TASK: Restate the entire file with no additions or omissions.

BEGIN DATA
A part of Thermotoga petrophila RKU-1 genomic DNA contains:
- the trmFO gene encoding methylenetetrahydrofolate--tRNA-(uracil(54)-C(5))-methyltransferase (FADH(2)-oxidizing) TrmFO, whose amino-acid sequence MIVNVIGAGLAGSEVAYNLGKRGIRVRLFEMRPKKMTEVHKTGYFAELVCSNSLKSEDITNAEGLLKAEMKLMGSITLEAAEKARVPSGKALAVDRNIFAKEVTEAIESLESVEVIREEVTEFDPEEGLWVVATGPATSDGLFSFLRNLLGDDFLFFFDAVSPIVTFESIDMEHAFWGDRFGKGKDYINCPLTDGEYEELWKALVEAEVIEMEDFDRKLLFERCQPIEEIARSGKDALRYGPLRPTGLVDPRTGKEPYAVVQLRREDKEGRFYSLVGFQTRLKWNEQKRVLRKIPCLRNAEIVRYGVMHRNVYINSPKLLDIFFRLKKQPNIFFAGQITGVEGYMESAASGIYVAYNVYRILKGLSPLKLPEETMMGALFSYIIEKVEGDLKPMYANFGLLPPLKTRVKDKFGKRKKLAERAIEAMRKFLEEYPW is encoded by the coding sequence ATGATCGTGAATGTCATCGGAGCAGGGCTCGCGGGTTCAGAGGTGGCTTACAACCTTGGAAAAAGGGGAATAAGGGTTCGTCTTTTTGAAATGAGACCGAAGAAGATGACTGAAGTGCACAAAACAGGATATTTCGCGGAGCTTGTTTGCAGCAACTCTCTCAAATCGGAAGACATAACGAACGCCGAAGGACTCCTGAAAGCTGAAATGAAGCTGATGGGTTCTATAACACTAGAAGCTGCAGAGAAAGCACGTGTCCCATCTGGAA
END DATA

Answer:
A part of Thermotoga petrophila RKU-1 genomic DNA contains:
- the trmFO gene encoding methylenetetrahydrofolate--tRNA-(uracil(54)-C(5))-methyltransferase (FADH(2)-oxidizing) TrmFO, whose amino-acid sequence MIVNVIGAGLAGSEVAYNLGKRGIRVRLFEMRPKKMTEVHKTGYFAELVCSNSLKSEDITNAEGLLKAEMKLMGSITLEAAEKARVPSGKALAVDRNIFAKEVTEAIESLESVEVIREEVTEFDPEEGLWVVATGPATSDGLFSFLRNLLGDDFLFFFDAVSPIVTFESIDMEHAFWGDRFGKGKDYINCPLTDGEYEELWKALVEAEVIEMEDFDRKLLFERCQPIEEIARSGKDALRYGPLRPTGLVDPRTGKEPYAVVQLRREDKEGRFYSLVGFQTRLKWNEQKRVLRKIPCLRNAEIVRYGVMHRNVYINSPKLLDIFFRLKKQPNIFFAGQITGVEGYMESAASGIYVAYNVYRILKGLSPLKLPEETMMGALFSYIIEKVEGDLKPMYANFGLLPPLKTRVKDKFGKRKKLAERAIEAMRKFLEEYPW is encoded by the coding sequence ATGATCGTGAATGTCATCGGAGCAGGGCTCGCGGGTTCAGAGGTGGCTTACAACCTTGGAAAAAGGGGAATAAGGGTTCGTCTTTTTGAAATGAGACCGAAGAAGATGACTGAAGTGCACAAAACAGGATATTTCGCGGAGCTTGTTTGCAGCAACTCTCTCAAATCGGAAGACATAACGAACGCCGAAGGACTCCTGAAAGCTGAAATGAAGCTGATGGGTTCTATAACACTAGAAGCTGCAGAGAAAGCACGTGTCCCATCTGGAA